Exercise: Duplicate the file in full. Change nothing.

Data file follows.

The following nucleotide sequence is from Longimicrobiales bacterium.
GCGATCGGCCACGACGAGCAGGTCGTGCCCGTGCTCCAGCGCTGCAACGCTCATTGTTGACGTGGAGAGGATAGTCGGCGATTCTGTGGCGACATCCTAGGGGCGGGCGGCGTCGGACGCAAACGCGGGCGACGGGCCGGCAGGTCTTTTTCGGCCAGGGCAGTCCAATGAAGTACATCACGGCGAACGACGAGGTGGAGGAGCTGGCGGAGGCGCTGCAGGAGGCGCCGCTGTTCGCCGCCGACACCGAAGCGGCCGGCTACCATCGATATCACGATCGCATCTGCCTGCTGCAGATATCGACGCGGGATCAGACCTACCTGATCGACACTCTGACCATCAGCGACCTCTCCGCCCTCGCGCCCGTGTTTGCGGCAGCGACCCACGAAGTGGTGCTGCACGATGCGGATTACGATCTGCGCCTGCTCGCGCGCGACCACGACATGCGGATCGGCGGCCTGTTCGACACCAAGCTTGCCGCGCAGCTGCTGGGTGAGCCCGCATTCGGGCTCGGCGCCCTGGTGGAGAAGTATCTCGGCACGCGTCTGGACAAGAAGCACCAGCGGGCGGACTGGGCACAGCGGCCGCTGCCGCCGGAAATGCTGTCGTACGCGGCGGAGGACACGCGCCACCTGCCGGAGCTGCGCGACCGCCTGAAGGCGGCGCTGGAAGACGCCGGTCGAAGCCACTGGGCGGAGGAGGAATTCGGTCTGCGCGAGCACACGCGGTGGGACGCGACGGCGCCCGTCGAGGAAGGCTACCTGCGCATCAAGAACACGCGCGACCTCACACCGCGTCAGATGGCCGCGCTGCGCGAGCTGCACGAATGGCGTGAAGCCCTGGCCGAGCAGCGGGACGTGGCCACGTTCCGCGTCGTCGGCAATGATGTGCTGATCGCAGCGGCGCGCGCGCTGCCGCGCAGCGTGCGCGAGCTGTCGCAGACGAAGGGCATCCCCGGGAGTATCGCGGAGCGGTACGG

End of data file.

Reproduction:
The following nucleotide sequence is from Longimicrobiales bacterium.
GCGATCGGCCACGACGAGCAGGTCGTGCCCGTGCTCCAGCGCTGCAACGCTCATTGTTGACGTGGAGAGGATAGTCGGCGATTCTGTGGCGACATCCTAGGGGCGGGCGGCGTCGGACGCAAACGCGGGCGACGGGCCGGCAGGTCTTTTTCGGCCAGGGCAGTCCAATGAAGTACATCACGGCGAACGACGAGGTGGAGGAGCTGGCGGAGGCGCTGCAGGAGGCGCCGCTGTTCGCCGCCGACACCGAAGCGGCCGGCTACCATCGATATCACGATCGCATCTGCCTGCTGCAGATATCGACGCGGGATCAGACCTACCTGATCGACACTCTGACCATCAGCGACCTCTCCGCCCTCGCGCCCGTGTTTGCGGCAGCGACCCACGAAGTGGTGCTGCACGATGCGGATTACGATCTGCGCCTGCTCGCGCGCGACCACGACATGCGGATCGGCGGCCTGTTCGACACCAAGCTTGCCGCGCAGCTGCTGGGTGAGCCCGCATTCGGGCTCGGCGCCCTGGTGGAGAAGTATCTCGGCACGCGTCTGGACAAGAAGCACCAGCGGGCGGACTGGGCACAGCGGCCGCTGCCGCCGGAAATGCTGTCGTACGCGGCGGAGGACACGCGCCACCTGCCGGAGCTGCGCGACCGCCTGAAGGCGGCGCTGGAAGACGCCGGTCGAAGCCACTGGGCGGAGGAGGAATTCGGTCTGCGCGAGCACACGCGGTGGGACGCGACGGCGCCCGTCGAGGAAGGCTACCTGCGCATCAAGAACACGCGCGACCTCACACCGCGTCAGATGGCCGCGCTGCGCGAGCTGCACGAATGGCGTGAAGCCCTGGCCGAGCAGCGGGACGTGGCCACGTTCCGCGTCGTCGGCAATGATGTGCTGATCGCAGCGGCGCGCGCGCTGCCGCGCAGCGTGCGCGAGCTGTCGCAGACGAAGGGCATCCCCGGGAGTATCGCGGAGCGGTACGG